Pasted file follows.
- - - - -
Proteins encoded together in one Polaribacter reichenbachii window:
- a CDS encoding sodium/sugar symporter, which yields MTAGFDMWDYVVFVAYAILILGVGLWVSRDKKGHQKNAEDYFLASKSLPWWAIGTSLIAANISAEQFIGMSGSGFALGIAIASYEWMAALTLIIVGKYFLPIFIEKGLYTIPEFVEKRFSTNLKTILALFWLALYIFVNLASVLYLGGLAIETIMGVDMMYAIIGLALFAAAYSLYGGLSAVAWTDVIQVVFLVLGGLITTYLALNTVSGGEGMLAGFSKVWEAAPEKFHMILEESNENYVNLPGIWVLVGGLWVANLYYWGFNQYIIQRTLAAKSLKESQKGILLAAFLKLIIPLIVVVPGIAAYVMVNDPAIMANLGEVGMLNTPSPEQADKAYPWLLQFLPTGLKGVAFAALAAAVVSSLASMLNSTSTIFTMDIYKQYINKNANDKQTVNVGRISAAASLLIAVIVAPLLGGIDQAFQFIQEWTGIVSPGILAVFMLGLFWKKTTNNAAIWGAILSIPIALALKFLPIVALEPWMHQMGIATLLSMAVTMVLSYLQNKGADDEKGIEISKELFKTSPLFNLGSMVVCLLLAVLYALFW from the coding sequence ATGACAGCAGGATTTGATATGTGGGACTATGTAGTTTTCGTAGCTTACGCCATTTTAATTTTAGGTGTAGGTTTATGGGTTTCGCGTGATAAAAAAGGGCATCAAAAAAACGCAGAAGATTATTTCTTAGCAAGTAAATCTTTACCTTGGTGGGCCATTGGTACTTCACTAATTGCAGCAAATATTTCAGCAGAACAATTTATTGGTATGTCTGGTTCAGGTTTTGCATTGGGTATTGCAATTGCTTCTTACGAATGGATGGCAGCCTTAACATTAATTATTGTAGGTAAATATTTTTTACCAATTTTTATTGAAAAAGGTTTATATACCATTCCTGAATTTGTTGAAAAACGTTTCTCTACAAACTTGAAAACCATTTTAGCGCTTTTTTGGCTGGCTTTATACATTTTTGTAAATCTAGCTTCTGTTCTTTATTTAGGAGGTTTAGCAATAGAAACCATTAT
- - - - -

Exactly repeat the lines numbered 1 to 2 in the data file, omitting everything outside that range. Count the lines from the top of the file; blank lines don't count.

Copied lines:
Proteins encoded together in one Polaribacter reichenbachii window:
- a CDS encoding sodium/sugar symporter, which yields MTAGFDMWDYVVFVAYAILILGVGLWVSRDKKGHQKNAEDYFLASKSLPWWAIGTSLIAANISAEQFIGMSGSGFALGIAIASYEWMAALTLIIVGKYFLPIFIEKGLYTIPEFVEKRFSTNLKTILALFWLALYIFVNLASVLYLGGLAIETIMGVDMMYAIIGLALFAAAYSLYGGLSAVAWTDVIQVVFLVLGGLITTYLALNTVSGGEGMLAGFSKVWEAAPEKFHMILEESNENYVNLPGIWVLVGGLWVANLYYWGFNQYIIQRTLAAKSLKESQKGILLAAFLKLIIPLIVVVPGIAAYVMVNDPAIMANLGEVGMLNTPSPEQADKAYPWLLQFLPTGLKGVAFAALAAAVVSSLASMLNSTSTIFTMDIYKQYINKNANDKQTVNVGRISAAASLLIAVIVAPLLGGIDQAFQFIQEWTGIVSPGILAVFMLGLFWKKTTNNAAIWGAILSIPIALALKFLPIVALEPWMHQMGIATLLSMAVTMVLSYLQNKGADDEKGIEISKELFKTSPLFNLGSMVVCLLLAVLYALFW from the coding sequence ATGACAGCAGGATTTGATATGTGGGACTATGTAGTTTTCGTAGCTTACGCCATTTTAATTTTAGGTGTAGGTTTATGGGTTTCGCGTGATAAAAAAGGGCATCAAAAAAACGCAGAAGATTATTTCTTAGCAAGTAAATCTTTACCTTGGTGGGCCATTGGTACTTCACTAATTGCAGCAAATATTTCAGCAGAACAATTTATTGGTATGTCTGGTTCAGGTTTTGCATTGGGTATTGCAATTGCTTCTTACGAATGGATGGCAGCCTTAACATTAATTATTGTAGGTAAATATTTTTTACCAATTTTTATTGAAAAAGGTTTATATACCATTCCTGAATTTGTTGAAAAACGTTTCTCTACAAACTTGAAAACCATTTTAGCGCTTTTTTGGCTGGCTTTATACATTTTTGTAAATCTAGCTTCTGTTCTTTATTTAGGAGGTTTAGCAATAGAAACCATTAT